Elizabeth Thackery, died age 89 years, and is the last-known survivor of the First Fleet, male or female, and was generally known throughout her long lifetime as the first convict female to land in Australia. Her husband Samuel King is thought to be the last male survivor of the First Fleet.

Danger Island(s) may refer to:

As sealing at Bass Strait and the Antipodes Islands declines, Foveaux Strait becomes the focus for sealers from the middle of the year. The Bounty and Auckland Islands are also visited. Whaling is carried out on the east coast of New Zealand with the Bay of Islands being the usual port of call for provisioning. As many as nine ships whaling together for months at a time can occur. The behaviour of the whalers at the Bay of Islands is again commented on unfavourably, this time by a former missionary on one of the whaling ships. There are also a number of vessels collecting sandalwood from Tonga or Fiji; the majority call at the Bay of Islands en route.

Anglesey Island in Wales

Anglesey is an island off the north-west coast of Wales. It forms the principal area and historic county of that name, which includes Holy Island to the west and some islets and skerries. Anglesey island, at 260 square miles (673 km2), is by far the largest island in Wales, the seventh largest in the British Isles, largest in the Irish Sea and second most populous after the Isle of Man. The local government area of Isle of Anglesey County Council measures 276 square miles (715 km2), with a 2011 census population of 69,751, of whom 13,659 live on Holy Island. The Menai Strait between Anglesey and mainland Wales is spanned by the Menai Suspension Bridge, designed by Thomas Telford in 1826, and the Britannia Bridge, built in 1850 and replaced in 1980. The largest town is Holyhead, whose port handles over 2 million passengers a year to and from Ireland. The next largest is Llangefni, seat of the county council. From 1974 to 1996 Anglesey was run as part of Gwynedd. Most Anglesey inhabitants are Welsh speakers. The name Ynys Môn is used for the UK Parliament and Senedd constituencies. The island is part of the LL postcode area (LL58–LL78).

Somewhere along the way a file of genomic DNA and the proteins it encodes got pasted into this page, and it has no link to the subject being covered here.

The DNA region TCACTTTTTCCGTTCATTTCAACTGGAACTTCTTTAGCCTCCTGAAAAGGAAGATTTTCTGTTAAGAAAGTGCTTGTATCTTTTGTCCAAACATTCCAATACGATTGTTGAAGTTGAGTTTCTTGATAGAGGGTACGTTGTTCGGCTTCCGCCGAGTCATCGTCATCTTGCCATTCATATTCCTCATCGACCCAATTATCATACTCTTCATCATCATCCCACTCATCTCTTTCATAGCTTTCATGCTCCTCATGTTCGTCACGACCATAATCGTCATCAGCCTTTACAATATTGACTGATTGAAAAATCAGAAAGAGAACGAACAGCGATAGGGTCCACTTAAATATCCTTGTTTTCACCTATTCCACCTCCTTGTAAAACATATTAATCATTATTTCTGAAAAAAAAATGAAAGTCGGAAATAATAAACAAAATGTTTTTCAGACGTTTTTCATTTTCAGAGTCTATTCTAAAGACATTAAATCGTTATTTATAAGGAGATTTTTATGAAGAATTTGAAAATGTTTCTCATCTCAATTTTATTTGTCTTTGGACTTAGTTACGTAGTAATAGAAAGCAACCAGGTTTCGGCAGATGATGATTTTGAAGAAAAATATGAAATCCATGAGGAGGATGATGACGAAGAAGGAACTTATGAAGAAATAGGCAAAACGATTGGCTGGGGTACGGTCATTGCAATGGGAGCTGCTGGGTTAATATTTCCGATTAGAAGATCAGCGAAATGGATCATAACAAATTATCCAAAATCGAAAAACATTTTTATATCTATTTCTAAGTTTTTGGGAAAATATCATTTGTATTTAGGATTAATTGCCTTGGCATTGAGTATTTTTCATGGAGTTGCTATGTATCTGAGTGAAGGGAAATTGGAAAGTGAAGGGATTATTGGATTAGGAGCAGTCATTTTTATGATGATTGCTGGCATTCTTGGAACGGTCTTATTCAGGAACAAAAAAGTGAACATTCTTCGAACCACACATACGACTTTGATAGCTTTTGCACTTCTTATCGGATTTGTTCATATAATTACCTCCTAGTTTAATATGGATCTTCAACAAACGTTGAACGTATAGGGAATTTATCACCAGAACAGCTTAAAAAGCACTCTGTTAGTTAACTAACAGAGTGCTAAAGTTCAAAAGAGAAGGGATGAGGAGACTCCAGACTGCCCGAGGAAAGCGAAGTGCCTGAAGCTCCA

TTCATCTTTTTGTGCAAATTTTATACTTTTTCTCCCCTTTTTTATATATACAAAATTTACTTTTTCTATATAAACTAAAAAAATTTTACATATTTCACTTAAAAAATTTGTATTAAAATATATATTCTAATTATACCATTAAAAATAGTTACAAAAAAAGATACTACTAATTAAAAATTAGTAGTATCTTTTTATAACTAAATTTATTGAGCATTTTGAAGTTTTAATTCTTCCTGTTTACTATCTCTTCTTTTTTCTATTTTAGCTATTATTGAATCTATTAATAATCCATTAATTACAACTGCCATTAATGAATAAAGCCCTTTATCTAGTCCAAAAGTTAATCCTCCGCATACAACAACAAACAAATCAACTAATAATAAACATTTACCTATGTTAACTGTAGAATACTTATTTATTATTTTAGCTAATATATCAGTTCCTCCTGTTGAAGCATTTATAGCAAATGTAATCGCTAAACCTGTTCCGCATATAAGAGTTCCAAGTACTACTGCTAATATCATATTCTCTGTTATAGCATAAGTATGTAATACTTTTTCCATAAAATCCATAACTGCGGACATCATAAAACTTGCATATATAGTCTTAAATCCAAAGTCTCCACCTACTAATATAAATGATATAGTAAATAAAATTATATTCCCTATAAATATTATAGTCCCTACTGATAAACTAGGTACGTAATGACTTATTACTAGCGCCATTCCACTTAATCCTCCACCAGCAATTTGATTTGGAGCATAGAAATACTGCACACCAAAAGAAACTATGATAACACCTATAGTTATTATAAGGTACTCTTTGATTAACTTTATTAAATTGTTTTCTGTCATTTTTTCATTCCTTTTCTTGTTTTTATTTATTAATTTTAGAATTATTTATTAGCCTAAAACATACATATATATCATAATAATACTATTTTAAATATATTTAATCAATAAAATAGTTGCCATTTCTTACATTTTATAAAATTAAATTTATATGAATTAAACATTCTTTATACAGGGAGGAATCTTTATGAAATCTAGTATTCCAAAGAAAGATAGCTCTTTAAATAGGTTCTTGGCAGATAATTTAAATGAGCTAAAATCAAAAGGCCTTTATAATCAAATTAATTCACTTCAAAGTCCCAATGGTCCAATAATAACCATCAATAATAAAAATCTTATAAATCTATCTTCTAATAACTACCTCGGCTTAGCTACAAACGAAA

Brother Island or Brothers Island may refer to any of several islands and island groups around the world, including

Regional geology is the geological study of large-scale regions. Usually, it encompasses multiple geological disciplines to piece together the history of an area. It is the geologic equivalent of regional geography. The size and the borders of each region are defined by geologically significant boundaries and by the occurrence of geologic processes. Examples of geologically significant boundaries are the interfingering facies change in sedimentary deposits when discussing a sedimentary basin system, or the leading or boundary thrust of an orogen.

Mid-Coast Council Local government area in New South Wales, Australia

Mid–Coast Council is a local government area (LGA) located in the Mid North Coast region of New South Wales, Australia. The council was formed on 12 May 2016 through a merger of the Gloucester Shire, Great Lakes and City of Greater Taree councils.